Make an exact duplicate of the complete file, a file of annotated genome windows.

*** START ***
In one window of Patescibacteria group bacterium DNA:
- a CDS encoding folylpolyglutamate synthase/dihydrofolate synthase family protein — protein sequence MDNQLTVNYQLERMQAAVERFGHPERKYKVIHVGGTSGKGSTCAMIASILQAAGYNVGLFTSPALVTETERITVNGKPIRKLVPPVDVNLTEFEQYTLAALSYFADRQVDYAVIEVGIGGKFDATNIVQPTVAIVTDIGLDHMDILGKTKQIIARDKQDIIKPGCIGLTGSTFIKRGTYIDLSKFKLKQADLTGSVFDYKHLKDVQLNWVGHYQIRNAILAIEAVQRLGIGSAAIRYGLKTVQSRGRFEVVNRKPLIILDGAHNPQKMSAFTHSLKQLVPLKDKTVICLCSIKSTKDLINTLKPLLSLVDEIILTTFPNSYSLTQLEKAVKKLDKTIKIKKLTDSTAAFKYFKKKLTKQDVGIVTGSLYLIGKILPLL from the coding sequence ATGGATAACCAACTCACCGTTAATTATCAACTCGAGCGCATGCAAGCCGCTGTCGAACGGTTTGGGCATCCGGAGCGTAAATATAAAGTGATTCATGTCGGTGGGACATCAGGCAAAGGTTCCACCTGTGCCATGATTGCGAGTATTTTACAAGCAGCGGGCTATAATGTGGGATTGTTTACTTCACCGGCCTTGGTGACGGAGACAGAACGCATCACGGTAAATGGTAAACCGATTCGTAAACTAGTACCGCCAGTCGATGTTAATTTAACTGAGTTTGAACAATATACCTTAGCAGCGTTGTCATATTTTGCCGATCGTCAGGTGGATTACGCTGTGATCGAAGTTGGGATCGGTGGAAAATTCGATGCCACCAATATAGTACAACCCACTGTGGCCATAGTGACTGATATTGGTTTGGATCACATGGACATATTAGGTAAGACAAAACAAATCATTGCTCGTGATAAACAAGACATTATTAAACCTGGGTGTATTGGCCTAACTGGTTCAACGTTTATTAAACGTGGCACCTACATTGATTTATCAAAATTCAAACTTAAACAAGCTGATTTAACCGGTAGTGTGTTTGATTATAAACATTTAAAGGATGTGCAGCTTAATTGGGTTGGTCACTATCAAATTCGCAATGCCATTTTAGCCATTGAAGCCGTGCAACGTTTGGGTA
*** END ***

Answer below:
In one window of Patescibacteria group bacterium DNA:
- a CDS encoding folylpolyglutamate synthase/dihydrofolate synthase family protein — protein sequence MDNQLTVNYQLERMQAAVERFGHPERKYKVIHVGGTSGKGSTCAMIASILQAAGYNVGLFTSPALVTETERITVNGKPIRKLVPPVDVNLTEFEQYTLAALSYFADRQVDYAVIEVGIGGKFDATNIVQPTVAIVTDIGLDHMDILGKTKQIIARDKQDIIKPGCIGLTGSTFIKRGTYIDLSKFKLKQADLTGSVFDYKHLKDVQLNWVGHYQIRNAILAIEAVQRLGIGSAAIRYGLKTVQSRGRFEVVNRKPLIILDGAHNPQKMSAFTHSLKQLVPLKDKTVICLCSIKSTKDLINTLKPLLSLVDEIILTTFPNSYSLTQLEKAVKKLDKTIKIKKLTDSTAAFKYFKKKLTKQDVGIVTGSLYLIGKILPLL from the coding sequence ATGGATAACCAACTCACCGTTAATTATCAACTCGAGCGCATGCAAGCCGCTGTCGAACGGTTTGGGCATCCGGAGCGTAAATATAAAGTGATTCATGTCGGTGGGACATCAGGCAAAGGTTCCACCTGTGCCATGATTGCGAGTATTTTACAAGCAGCGGGCTATAATGTGGGATTGTTTACTTCACCGGCCTTGGTGACGGAGACAGAACGCATCACGGTAAATGGTAAACCGATTCGTAAACTAGTACCGCCAGTCGATGTTAATTTAACTGAGTTTGAACAATATACCTTAGCAGCGTTGTCATATTTTGCCGATCGTCAGGTGGATTACGCTGTGATCGAAGTTGGGATCGGTGGAAAATTCGATGCCACCAATATAGTACAACCCACTGTGGCCATAGTGACTGATATTGGTTTGGATCACATGGACATATTAGGTAAGACAAAACAAATCATTGCTCGTGATAAACAAGACATTATTAAACCTGGGTGTATTGGCCTAACTGGTTCAACGTTTATTAAACGTGGCACCTACATTGATTTATCAAAATTCAAACTTAAACAAGCTGATTTAACCGGTAGTGTGTTTGATTATAAACATTTAAAGGATGTGCAGCTTAATTGGGTTGGTCACTATCAAATTCGCAATGCCATTTTAGCCATTGAAGCCGTGCAACGTTTGGGTA